What is the standard of proof to prove criminal intent beyond a reasonable doubt in a joint constructive possession case?

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What is the standard of proof to prove criminal intent beyond a reasonable doubt in a joint constructive possession case?

Let’s say someone is charged with illegal downloads (e.g. illegal music, obscene videos) and the only evidence is instant message conversations that may indicate who was using the computer at the time the downloading of the files occurred or viewed. Although the evidence may have probative value and be presumptively admissible in court, would more evidence be needed to show intent beyond a reasonable doubt? Would there be joint constructive possession issues as multiple people had access to the computer and lived on the premises of where the computer was found?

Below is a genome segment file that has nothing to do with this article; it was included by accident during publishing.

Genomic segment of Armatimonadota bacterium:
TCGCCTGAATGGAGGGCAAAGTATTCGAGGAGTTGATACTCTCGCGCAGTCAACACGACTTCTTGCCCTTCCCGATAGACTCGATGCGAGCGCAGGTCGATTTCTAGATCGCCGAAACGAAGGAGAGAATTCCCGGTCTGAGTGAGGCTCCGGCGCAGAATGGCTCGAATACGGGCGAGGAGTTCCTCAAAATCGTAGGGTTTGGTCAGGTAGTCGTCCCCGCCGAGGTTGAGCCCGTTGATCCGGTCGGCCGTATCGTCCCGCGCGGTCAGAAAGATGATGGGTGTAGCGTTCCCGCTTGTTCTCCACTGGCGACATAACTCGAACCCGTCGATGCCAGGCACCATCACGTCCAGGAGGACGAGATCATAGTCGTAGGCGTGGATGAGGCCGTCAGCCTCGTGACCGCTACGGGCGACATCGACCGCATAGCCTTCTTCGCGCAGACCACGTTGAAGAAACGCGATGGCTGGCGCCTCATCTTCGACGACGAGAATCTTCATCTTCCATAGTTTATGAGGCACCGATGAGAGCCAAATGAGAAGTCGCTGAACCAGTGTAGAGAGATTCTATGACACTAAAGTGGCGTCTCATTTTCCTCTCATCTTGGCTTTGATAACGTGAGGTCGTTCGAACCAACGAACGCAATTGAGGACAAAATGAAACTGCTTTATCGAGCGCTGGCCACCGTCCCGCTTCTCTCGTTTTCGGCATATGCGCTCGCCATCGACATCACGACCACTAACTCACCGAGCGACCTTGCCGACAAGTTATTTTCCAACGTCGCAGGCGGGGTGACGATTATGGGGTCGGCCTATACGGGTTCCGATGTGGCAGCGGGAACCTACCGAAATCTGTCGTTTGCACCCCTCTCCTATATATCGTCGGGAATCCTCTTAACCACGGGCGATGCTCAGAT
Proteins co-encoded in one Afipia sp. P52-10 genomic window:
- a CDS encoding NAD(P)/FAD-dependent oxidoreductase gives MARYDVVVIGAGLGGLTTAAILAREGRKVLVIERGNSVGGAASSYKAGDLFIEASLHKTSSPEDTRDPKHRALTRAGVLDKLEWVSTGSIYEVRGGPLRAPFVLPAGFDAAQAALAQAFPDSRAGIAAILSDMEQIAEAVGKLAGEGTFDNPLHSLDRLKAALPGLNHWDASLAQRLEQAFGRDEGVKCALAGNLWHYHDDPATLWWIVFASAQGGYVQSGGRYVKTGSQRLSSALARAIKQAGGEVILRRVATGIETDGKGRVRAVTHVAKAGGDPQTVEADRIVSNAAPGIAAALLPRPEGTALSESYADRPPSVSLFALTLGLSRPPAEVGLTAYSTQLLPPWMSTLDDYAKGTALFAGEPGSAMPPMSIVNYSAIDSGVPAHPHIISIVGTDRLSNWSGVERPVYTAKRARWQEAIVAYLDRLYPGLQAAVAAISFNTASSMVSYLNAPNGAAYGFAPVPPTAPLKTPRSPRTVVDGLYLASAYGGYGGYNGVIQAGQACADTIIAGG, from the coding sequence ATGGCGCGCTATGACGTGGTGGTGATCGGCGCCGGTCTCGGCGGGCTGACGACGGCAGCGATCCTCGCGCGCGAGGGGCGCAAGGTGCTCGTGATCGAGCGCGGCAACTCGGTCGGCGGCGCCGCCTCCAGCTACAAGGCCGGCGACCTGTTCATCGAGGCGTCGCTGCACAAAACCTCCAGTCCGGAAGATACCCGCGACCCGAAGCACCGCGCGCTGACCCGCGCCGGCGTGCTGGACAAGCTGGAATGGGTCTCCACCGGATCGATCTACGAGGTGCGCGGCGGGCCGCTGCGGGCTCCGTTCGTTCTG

Asked on June 29, 2012 under Criminal Law, Pennsylvania

Answers:

Andrew Goldberg

Answered 9 years ago | Contributor

Yes, there would be an issue as toconstructive possession. However, one or more defendants can be foudng guilty on a theory of joint constructive possession. The Commonwealth must prove that you had the power or ability to control and intended to exercise that control. Your argument would be, just that, there were multiple occupants or tenants residing in the house, all having equal access to the computer. But, If the instant messages demonstrate that you were ( beyond a reasonable doubt ) using the computer at the time of rhe file downloading, that is very damaging ( incriminating ) evidence.


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